Published: Wed, June 20, 2018
Electronics | By Kelly Massey

Banking experts: Cryptocurrencies can't work as real money

Banking experts: Cryptocurrencies can't work as real money

The report also takes shots at miners, noting that "delivering. hinges on a set of assumptions: that honest miners control the vast network of computing power, that users verify the history of all transactions and that the supply of the currency is predetermined by a protocol".

On their 24-page article which was released on Sunday, the Bank report that bitcoin and their mimic coins are suffering from a "range of shortcomings". That's based on a BIS calculation of what it would take for cryptocurrencies to process all the digital retail transactions now handled by national systems. Meanwhile, many people buy coins for speculative purposes, so they tend to hold them instead of spending.

Shin has a good point here, although we do have cryptocurrencies that use more energy-efficient algorithms, such as NEO, which use a "Proof-of-Stake" (PoS) algorithm and EOS, which uses a "Delegated Proof-of-Work" (DPoS) algorithm. With every transaction adding a few hundred bytes, the ledger grows substantially over time.

Among the main problems are the instability, consuming excessive amounts of electricity to produce the cryptocurrency, and insecurity, because they are still manipulated and digital fraud around the world.

"Only supercomputers could keep up with verification of the incoming transactions".

It is true that now Bitcoin would not be suitable as a means of payment if mass option took place since its transaction processing capacity maximum is estimated to be between 3.3 and 7 transactions per second.

"The associated communication volumes could bring the Internet to a halt", the report said.

Banking experts: Cryptocurrencies can't work as real money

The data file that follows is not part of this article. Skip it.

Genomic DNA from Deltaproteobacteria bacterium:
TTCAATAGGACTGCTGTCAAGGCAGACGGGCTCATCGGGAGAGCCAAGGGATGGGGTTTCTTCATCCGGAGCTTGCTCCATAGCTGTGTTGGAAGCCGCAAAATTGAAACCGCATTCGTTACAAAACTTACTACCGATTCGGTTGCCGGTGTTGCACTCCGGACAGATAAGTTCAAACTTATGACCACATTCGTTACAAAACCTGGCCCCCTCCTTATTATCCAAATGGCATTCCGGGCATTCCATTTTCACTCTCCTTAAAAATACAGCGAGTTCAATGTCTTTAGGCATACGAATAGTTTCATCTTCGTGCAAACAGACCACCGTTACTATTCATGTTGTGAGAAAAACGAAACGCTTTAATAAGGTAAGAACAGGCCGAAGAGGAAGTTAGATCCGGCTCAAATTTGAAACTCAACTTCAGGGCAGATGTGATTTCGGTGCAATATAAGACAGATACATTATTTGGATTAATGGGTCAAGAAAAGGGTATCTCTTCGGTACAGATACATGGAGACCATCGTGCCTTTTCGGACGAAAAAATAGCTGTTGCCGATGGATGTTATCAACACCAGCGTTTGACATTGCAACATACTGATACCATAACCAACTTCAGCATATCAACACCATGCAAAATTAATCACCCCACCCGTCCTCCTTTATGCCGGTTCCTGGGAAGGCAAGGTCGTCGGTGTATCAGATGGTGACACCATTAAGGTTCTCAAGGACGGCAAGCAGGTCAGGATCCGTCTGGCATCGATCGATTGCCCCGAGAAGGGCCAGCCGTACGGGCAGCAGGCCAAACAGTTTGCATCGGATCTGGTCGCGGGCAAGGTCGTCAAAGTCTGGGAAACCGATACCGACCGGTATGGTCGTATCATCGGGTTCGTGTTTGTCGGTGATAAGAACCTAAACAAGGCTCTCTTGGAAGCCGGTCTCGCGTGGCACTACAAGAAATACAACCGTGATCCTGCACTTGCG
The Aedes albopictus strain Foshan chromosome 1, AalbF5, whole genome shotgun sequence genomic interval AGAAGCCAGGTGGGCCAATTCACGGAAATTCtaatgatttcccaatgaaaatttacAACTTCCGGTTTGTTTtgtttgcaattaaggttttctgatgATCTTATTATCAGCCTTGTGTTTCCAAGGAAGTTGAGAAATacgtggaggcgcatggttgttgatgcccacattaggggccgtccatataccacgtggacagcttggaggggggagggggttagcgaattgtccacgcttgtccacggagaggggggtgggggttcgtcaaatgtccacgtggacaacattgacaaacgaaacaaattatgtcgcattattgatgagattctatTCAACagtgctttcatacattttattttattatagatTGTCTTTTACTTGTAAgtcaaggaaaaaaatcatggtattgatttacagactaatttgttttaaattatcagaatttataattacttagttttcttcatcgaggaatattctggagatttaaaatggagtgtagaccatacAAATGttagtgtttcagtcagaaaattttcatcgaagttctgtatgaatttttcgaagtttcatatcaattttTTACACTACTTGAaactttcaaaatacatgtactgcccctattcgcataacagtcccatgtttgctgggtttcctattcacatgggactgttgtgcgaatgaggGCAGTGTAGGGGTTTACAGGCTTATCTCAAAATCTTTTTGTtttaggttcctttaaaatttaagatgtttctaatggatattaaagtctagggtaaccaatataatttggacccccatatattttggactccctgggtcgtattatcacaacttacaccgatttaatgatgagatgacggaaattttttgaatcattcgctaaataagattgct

Among the complaints in the article are that the currencies are too unstable, require too much electricity (Bitcoin miners now use about as much electricity as Switzerland does), and are too vulnerable to fraud to serve as a real store of value.

Based on the report, for a monetary system to efficiently make transactions, it needs to be flexible to handle demand and must be able to scale with the economy, a task central banks have been able to provide.

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The researchers did note that blockchain technology could bring some benefits to the global economy, like, for example making cross-border payments more efficient. "Not only does this call into question the finality of individual payments, it also means that a cryptocurrency can simply stop functioning, resulting in a complete loss of value".

The bank also revealed that there are chances for the central bank to launch digital currencies, which several central banks are contemplating.

The Bank for International Settlements (BIS) also criticized the mounting transaction fees of cryptos. "Yet while the probability that a payment is final increases with the number of subsequent ledger updates, it never reaches 100%".

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